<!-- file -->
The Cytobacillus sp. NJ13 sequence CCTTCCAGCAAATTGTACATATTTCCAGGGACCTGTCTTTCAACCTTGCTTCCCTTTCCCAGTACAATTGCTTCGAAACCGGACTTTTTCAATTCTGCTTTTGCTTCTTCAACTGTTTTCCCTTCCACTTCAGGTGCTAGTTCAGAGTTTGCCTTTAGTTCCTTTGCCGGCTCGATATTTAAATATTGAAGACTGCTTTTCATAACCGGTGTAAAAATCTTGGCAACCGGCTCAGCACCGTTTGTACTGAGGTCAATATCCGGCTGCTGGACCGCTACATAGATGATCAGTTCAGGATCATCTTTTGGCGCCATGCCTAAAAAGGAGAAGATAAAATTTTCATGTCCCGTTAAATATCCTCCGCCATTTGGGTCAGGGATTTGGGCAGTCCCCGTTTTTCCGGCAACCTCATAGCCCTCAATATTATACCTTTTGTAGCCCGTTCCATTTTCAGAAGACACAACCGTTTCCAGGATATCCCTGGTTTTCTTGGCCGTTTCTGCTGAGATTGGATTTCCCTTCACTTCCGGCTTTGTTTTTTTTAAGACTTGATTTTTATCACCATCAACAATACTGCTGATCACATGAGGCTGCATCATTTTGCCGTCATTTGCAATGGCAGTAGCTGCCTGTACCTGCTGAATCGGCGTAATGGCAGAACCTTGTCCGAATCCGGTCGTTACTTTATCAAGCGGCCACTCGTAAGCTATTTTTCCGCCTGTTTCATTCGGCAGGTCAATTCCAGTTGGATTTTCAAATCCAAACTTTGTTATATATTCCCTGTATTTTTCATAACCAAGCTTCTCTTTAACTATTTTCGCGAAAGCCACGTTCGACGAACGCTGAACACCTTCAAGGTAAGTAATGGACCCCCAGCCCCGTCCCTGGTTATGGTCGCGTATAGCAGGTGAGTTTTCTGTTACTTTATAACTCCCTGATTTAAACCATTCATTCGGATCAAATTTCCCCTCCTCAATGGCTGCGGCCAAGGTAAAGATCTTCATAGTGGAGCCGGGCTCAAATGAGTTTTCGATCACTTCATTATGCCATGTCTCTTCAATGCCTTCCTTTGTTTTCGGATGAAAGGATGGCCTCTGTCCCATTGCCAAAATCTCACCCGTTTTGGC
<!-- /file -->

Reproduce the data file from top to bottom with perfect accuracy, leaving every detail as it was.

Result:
The Cytobacillus sp. NJ13 sequence CCTTCCAGCAAATTGTACATATTTCCAGGGACCTGTCTTTCAACCTTGCTTCCCTTTCCCAGTACAATTGCTTCGAAACCGGACTTTTTCAATTCTGCTTTTGCTTCTTCAACTGTTTTCCCTTCCACTTCAGGTGCTAGTTCAGAGTTTGCCTTTAGTTCCTTTGCCGGCTCGATATTTAAATATTGAAGACTGCTTTTCATAACCGGTGTAAAAATCTTGGCAACCGGCTCAGCACCGTTTGTACTGAGGTCAATATCCGGCTGCTGGACCGCTACATAGATGATCAGTTCAGGATCATCTTTTGGCGCCATGCCTAAAAAGGAGAAGATAAAATTTTCATGTCCCGTTAAATATCCTCCGCCATTTGGGTCAGGGATTTGGGCAGTCCCCGTTTTTCCGGCAACCTCATAGCCCTCAATATTATACCTTTTGTAGCCCGTTCCATTTTCAGAAGACACAACCGTTTCCAGGATATCCCTGGTTTTCTTGGCCGTTTCTGCTGAGATTGGATTTCCCTTCACTTCCGGCTTTGTTTTTTTTAAGACTTGATTTTTATCACCATCAACAATACTGCTGATCACATGAGGCTGCATCATTTTGCCGTCATTTGCAATGGCAGTAGCTGCCTGTACCTGCTGAATCGGCGTAATGGCAGAACCTTGTCCGAATCCGGTCGTTACTTTATCAAGCGGCCACTCGTAAGCTATTTTTCCGCCTGTTTCATTCGGCAGGTCAATTCCAGTTGGATTTTCAAATCCAAACTTTGTTATATATTCCCTGTATTTTTCATAACCAAGCTTCTCTTTAACTATTTTCGCGAAAGCCACGTTCGACGAACGCTGAACACCTTCAAGGTAAGTAATGGACCCCCAGCCCCGTCCCTGGTTATGGTCGCGTATAGCAGGTGAGTTTTCTGTTACTTTATAACTCCCTGATTTAAACCATTCATTCGGATCAAATTTCCCCTCCTCAATGGCTGCGGCCAAGGTAAAGATCTTCATAGTGGAGCCGGGCTCAAATGAGTTTTCGATCACTTCATTATGCCATGTCTCTTCAATGCCTTCCTTTGTTTTCGGATGAAAGGATGGCCTCTGTCCCATTGCCAAAATCTCACCCGTTTTGGC